The value of a family business or business interest is treated as an asset and therefore part of the matrimonial pot to be distributed when it comes to negotiating a financial settlement on divorce or...
When meeting with clients to discuss their succession planning, many cannot recall whether their property is held jointly as joint tenants or jointly as tenants in common. The distinction is that with...
The now 8-year-old child was adopted from her home country of Kazakhstan when she was aged 7 months. The mother now applied for a declaration of recognition in respect of the adoption. The children's guardian sought a declaration that the adoption was not recognised. Due to the fact that the adoption had not so far been recognised, the mother did not have parental responsibility and until a care order was granted no one held parental responsibility for her.
In a previous judgment it was found that the mother made the eldest child, who was also adopted, impregnate herself with donor sperm purchased by the mother from abroad in order that she should bear a child for the mother to bring up as her own. The programme, began when the girl was aged 14 and resulted in her giving birth at the age of 16. Following the fact-finding hearing the 8-year-old child remained in foster care subject to a care order. She would not return to the mother and had no direct contact with her. The mother was currently serving a term of imprisonment for child cruelty.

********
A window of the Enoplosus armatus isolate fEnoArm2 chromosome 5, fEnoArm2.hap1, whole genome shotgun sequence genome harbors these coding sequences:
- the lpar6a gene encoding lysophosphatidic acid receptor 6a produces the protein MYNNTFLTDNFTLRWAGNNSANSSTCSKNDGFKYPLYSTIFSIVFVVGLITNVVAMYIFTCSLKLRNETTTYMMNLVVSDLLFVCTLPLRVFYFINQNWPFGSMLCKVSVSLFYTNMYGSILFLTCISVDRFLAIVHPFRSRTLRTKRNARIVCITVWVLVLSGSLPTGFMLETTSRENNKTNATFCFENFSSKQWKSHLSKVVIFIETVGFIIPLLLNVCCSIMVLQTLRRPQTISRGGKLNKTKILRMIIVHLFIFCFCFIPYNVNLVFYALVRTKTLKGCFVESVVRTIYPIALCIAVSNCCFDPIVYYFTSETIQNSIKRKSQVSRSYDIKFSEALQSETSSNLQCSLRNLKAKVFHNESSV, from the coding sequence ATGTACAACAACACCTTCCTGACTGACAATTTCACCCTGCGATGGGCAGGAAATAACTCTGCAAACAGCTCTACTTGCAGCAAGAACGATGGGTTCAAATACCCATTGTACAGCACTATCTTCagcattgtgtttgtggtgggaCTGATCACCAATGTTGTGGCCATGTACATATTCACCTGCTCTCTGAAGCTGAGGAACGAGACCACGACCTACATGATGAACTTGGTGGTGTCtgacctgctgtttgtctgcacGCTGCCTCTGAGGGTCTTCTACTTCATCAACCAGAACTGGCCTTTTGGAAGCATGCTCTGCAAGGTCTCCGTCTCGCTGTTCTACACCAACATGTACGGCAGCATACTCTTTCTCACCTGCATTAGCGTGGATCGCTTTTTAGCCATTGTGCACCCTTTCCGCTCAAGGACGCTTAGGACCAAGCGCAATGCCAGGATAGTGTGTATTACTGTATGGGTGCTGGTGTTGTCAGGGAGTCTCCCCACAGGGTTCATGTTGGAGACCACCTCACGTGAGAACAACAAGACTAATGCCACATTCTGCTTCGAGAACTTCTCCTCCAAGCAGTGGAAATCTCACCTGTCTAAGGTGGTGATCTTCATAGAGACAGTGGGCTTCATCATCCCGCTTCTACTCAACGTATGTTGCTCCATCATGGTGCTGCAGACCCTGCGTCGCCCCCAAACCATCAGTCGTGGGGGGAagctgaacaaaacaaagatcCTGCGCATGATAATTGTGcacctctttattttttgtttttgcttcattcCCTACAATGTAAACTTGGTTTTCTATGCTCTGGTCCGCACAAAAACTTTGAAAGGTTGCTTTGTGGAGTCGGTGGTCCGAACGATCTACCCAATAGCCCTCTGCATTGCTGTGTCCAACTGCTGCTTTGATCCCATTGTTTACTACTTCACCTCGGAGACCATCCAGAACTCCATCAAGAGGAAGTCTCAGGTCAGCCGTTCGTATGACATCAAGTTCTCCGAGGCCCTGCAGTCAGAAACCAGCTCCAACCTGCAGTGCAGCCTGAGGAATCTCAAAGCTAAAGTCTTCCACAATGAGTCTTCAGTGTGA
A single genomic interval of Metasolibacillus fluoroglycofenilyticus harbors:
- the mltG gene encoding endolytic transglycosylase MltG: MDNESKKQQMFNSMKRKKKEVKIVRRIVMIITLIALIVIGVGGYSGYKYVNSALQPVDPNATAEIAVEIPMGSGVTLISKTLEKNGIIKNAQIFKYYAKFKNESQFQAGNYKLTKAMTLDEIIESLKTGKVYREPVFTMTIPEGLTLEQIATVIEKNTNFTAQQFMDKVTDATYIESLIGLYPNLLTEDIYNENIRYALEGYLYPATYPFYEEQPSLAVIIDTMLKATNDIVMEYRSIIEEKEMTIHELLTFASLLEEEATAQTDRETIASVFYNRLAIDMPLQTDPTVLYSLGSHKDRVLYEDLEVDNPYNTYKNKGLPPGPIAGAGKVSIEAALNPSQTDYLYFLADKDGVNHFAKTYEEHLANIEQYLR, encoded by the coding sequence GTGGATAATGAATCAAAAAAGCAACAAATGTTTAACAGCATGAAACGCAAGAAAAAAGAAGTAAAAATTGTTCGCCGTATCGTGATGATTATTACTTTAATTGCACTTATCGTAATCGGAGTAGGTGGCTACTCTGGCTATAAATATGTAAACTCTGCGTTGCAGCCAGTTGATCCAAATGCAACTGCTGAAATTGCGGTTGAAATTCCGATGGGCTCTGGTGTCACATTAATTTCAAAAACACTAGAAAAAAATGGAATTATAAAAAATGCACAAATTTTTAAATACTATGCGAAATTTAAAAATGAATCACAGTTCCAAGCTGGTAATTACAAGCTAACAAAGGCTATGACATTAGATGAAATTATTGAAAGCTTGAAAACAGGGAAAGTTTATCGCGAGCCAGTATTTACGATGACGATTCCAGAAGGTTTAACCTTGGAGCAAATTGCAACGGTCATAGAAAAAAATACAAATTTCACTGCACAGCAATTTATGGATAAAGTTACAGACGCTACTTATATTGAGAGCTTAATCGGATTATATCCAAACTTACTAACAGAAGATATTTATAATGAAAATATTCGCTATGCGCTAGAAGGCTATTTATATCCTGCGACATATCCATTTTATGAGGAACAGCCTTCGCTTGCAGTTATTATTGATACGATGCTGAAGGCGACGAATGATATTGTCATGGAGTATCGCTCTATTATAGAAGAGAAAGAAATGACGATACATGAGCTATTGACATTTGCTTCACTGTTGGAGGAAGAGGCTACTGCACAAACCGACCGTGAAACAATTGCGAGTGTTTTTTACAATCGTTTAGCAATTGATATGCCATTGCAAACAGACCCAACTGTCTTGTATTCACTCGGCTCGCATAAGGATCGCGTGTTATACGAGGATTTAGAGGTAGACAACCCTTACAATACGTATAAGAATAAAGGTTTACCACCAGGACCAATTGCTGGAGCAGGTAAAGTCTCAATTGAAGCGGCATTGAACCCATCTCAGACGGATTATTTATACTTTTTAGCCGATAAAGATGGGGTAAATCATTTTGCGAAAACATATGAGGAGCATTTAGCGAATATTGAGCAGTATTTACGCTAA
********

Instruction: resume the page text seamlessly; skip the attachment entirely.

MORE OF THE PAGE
When the now 8-year-old child was adopted the mother, an American national who had lived in the UK as a British citizen for almost 30 years, used US procedures in the belief that it was more straight forward and encouraging than those in the UK. The report produced by the US social worker was wholly superficial and demonstrated that no enquiries had been made of the adoptive father of the two older children or wider family members in order to verify the mother's account.
When the child was brought to the UK, the local authority was not informed and the mother obtained US citizenship for her. As documented in the earlier judgments, the mother was found to have struggled with this child's arrival and to have used aggressive methods of parenting her. The child had been assessed as having suffered significant harm in her social, emotional and behavioural development.
The judge concluded that while the child's adoption was lawfully obtained by the mother in Kazakhstan and the Kazakh concept of adoption substantially conformed to that in England, the adoption process that was undertaken was not substantially the same as would have applied in England at the time: the mother had no roots in Kazakhstan and recognition was not available on the basis of the decision in Re Valentine. While the mother's strategy for bringing her into the UK was reprehensible and calculated to evade proper scrutiny, public policy would not demand refusal of recognition on that ground. Decisively, recognition would not in all the circumstances be in the best interests of the child either now or throughout her life. A declaration that the child's adoption in Kazakhstan was not an adoption that was recognised by the law of England and Wales was granted.